High-Dose Chemotherapy and Stem Cell Transplant for Non-Hodgkin Lymphoma in Children

High-dose chemotherapy and stem cell transplant (SCT) is not used as the first treatment for non-Hodgkin lymphoma (NHL) in children, but a transplant may be an option if the first treatment does not work or if the lymphoma comes back after treatment.

The doses of chemotherapy (chemo) drugs normally are limited by the side effects these drugs can cause. Higher doses can’t be used, even if they might kill more cancer cells, because they would severely damage the bone marrow, where new blood cells are made. 

A stem cell transplant (also known as a bone marrow transplant) lets doctors give higher doses of chemotherapy (sometimes along with radiation therapy). After getting high-dose chemo, the child gets a transplant of blood-forming stem cells to restore the bone marrow.

Types of transplants

The main types of stem cell transplants are based on the source of the stem cells. 

  • In an autologous stem cell transplant, the child’s own stem cells are used. They are collected several times in the weeks before treatment. The cells are frozen and stored while the child gets treatment (high-dose chemo and/or radiation), and then are given back after treatment into the child’s blood by an IV.
  • In an allogeneic stem cell transplant, the stem cells come from someone else (a donor). Usually this is a brother or sister, although the source can be an unrelated donor or even umbilical cord blood. The donor’s tissue type (also known as the HLA type) needs to match the child’s tissue type as closely as possible to help prevent the risk of major problems with the transplant. Regardless of the source, the stem cells are frozen and stored until they are needed for the transplant.

Autologous SCTs are used more often than allogeneic SCTs to treat lymphoma in children. Still, using the child’s own stem cells may not be an option if the lymphoma has spread to the bone marrow. If that occurs, it may be hard to collect stem cells that are free of lymphoma cells. 

Allogeneic transplants aren't used as much to treat lymphoma because they can have severe side effects that make them hard to tolerate. It can also be hard to find a matched donor. 

A stem cell transplant is a complex treatment that can cause serious, possibly even life-threatening side effects. If your child’s doctors think he or she might benefit from a transplant, it should be done at a center where the staff has experience with the procedure and with managing the recovery phase.

If your child's cancer care team suggests a stem cell transplant, be sure to talk to them beforehand to learn about possible long-term effects your child may have. More information on possible long-term effects can be found in Late and Long-term Effects of Treatment for Non-Hodgkin Lymphoma in Children.

To learn more about stem cell transplants, including how they are done and their potential side effects, see Stem Cell Transplant for Cancer.

The American Cancer Society medical and editorial content team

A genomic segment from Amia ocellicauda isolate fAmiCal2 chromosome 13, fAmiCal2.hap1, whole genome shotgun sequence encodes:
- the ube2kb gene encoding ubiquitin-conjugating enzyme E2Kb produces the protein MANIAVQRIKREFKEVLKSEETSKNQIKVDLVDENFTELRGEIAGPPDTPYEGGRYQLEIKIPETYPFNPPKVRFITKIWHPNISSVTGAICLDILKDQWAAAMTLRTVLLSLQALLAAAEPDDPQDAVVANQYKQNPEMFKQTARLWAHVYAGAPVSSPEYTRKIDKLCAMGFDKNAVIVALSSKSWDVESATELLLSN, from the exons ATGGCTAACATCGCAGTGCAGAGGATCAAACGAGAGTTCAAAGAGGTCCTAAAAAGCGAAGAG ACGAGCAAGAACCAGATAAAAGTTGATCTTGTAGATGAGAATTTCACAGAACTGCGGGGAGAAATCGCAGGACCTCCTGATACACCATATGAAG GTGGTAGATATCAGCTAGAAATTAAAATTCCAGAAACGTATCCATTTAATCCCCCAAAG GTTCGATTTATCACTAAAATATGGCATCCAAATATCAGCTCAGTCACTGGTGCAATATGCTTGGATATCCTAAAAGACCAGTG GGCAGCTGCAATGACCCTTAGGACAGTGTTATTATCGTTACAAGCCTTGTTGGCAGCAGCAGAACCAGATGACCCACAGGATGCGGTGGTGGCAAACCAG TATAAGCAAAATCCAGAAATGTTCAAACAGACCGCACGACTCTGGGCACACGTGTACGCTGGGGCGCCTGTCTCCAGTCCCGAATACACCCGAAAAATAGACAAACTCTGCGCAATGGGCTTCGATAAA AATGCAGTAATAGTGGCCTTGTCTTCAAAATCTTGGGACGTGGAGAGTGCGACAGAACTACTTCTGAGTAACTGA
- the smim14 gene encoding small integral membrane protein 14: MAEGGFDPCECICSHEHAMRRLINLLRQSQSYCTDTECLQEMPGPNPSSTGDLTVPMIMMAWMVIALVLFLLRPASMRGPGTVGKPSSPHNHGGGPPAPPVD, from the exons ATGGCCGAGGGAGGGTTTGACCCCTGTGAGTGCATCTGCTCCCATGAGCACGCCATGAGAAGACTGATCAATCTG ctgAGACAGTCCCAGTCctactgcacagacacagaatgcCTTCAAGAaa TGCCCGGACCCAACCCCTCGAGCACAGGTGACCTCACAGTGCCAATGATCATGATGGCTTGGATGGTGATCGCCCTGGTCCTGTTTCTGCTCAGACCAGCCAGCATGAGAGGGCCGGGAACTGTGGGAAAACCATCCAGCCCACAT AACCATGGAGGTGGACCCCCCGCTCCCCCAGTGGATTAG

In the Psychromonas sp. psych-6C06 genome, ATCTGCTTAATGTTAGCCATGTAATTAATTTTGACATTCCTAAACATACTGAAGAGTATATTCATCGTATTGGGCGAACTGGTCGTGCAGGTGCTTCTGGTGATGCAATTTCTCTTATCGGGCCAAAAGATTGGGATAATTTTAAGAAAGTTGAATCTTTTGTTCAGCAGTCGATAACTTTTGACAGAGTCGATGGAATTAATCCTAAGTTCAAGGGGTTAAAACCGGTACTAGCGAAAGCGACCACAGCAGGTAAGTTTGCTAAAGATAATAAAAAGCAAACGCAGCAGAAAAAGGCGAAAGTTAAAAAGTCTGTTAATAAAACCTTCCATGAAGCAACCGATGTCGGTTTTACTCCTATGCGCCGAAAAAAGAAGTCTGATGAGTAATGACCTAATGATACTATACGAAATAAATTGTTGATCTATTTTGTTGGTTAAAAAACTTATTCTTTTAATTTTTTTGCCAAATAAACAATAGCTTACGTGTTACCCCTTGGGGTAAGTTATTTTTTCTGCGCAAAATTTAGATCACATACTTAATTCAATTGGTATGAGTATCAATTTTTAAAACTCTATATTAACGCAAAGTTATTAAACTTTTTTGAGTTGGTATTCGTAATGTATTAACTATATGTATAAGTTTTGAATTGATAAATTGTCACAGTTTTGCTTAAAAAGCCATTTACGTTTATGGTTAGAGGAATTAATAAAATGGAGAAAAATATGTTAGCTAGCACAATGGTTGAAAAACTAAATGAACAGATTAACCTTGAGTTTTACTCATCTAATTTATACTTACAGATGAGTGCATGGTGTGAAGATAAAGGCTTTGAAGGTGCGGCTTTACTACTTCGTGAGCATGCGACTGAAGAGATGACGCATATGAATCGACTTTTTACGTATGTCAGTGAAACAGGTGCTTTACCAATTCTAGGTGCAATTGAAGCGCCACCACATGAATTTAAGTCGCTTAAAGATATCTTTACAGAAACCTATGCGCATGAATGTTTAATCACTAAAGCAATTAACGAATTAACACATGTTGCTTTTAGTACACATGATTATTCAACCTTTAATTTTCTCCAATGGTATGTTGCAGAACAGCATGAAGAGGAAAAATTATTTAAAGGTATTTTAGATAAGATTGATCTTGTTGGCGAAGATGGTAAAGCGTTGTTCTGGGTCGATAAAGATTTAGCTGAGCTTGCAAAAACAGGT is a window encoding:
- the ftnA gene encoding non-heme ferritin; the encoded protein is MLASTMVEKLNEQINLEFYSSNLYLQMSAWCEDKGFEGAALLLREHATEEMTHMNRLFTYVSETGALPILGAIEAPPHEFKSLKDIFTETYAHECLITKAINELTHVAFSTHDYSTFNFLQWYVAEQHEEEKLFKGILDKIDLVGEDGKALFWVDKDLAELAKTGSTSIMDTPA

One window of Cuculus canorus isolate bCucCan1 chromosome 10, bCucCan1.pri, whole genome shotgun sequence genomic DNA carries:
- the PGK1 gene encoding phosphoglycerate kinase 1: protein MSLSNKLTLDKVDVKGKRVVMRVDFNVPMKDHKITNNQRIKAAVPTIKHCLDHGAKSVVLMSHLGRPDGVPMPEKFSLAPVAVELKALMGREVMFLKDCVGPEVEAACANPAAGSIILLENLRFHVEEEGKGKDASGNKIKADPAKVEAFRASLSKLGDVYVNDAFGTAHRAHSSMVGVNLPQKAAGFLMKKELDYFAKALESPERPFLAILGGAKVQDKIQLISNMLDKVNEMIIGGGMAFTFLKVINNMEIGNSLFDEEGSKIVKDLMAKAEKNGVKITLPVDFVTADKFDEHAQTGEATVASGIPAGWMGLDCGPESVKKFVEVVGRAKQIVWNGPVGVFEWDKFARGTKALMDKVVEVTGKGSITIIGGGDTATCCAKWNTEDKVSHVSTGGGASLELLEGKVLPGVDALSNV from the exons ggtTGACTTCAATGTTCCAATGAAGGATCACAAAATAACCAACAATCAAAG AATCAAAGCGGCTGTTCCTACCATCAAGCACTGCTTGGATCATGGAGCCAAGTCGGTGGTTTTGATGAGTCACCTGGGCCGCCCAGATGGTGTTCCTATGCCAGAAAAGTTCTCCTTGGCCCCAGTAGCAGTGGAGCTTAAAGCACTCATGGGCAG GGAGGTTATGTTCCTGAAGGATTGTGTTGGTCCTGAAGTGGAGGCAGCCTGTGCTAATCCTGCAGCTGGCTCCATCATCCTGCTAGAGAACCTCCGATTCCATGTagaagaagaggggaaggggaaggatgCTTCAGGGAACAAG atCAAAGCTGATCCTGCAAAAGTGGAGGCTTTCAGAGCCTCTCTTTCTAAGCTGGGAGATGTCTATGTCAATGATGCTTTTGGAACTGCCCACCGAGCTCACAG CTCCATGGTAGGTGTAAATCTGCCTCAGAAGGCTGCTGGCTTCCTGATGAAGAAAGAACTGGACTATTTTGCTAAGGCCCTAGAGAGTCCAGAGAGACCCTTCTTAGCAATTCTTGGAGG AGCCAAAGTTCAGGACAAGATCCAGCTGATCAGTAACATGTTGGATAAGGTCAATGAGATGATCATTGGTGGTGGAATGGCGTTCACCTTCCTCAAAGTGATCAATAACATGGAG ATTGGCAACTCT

Our team is made up of doctors and oncology certified nurses with deep knowledge of cancer care as well as journalists, editors, and translators with extensive experience in medical writing.

Gross TG, Kamdar KY, Bollard CM. Chapter 19: Malignant Non-Hodgkin Lymphomas in Children. In: Blaney SM, Adamson PC, Helman LJ, eds. Pizzo and Poplack’s Principles and Practice of Pediatric Oncology. 8th ed. Philadelphia Pa: Lippincott Williams & Wilkins; 2021.

National Cancer Institute Physician Data Query (PDQ). Childhood Non-Hodgkin Lymphoma Treatment. 2021. Accessed at https://www.cancer.gov/types/lymphoma/hp/child-nhl-treatment-pdq on June 10, 2021.

National Comprehensive Cancer Network (NCCN). Practice Guidelines in Oncology: Pediatric Aggressive Mature B-Cell Lymphomas. Version 2.2021. Accessed at https://www.nccn.org/professionals/physician_gls/pdf/ped_b-cell.pdf on July 1, 2021.

Sandlund JT, Onciu M. Chapter 94: Childhood Lymphoma. In: Niederhuber JE, Armitage JO, Doroshow JH, Kastan MB, Tepper JE, eds. Abeloff’s Clinical Oncology. 6th ed. Philadelphia, Pa: Elsevier; 2020.

Termuhlen AM, Gross TG. Overview of non-Hodgkin lymphoma in children and adolescents. UpToDate. 2021. Accessed at https://www.uptodate.com/contents/overview-of-non-hodgkin-lymphoma-in-children-and-adolescents on June 14, 2021.

References

Gross TG, Kamdar KY, Bollard CM. Chapter 19: Malignant Non-Hodgkin Lymphomas in Children. In: Blaney SM, Adamson PC, Helman LJ, eds. Pizzo and Poplack’s Principles and Practice of Pediatric Oncology. 8th ed. Philadelphia Pa: Lippincott Williams & Wilkins; 2021.

National Cancer Institute Physician Data Query (PDQ). Childhood Non-Hodgkin Lymphoma Treatment. 2021. Accessed at https://www.cancer.gov/types/lymphoma/hp/child-nhl-treatment-pdq on June 10, 2021.

National Comprehensive Cancer Network (NCCN). Practice Guidelines in Oncology: Pediatric Aggressive Mature B-Cell Lymphomas. Version 2.2021. Accessed at https://www.nccn.org/professionals/physician_gls/pdf/ped_b-cell.pdf on July 1, 2021.

Sandlund JT, Onciu M. Chapter 94: Childhood Lymphoma. In: Niederhuber JE, Armitage JO, Doroshow JH, Kastan MB, Tepper JE, eds. Abeloff’s Clinical Oncology. 6th ed. Philadelphia, Pa: Elsevier; 2020.

Termuhlen AM, Gross TG. Overview of non-Hodgkin lymphoma in children and adolescents. UpToDate. 2021. Accessed at https://www.uptodate.com/contents/overview-of-non-hodgkin-lymphoma-in-children-and-adolescents on June 14, 2021.

Last Revised: August 10, 2021

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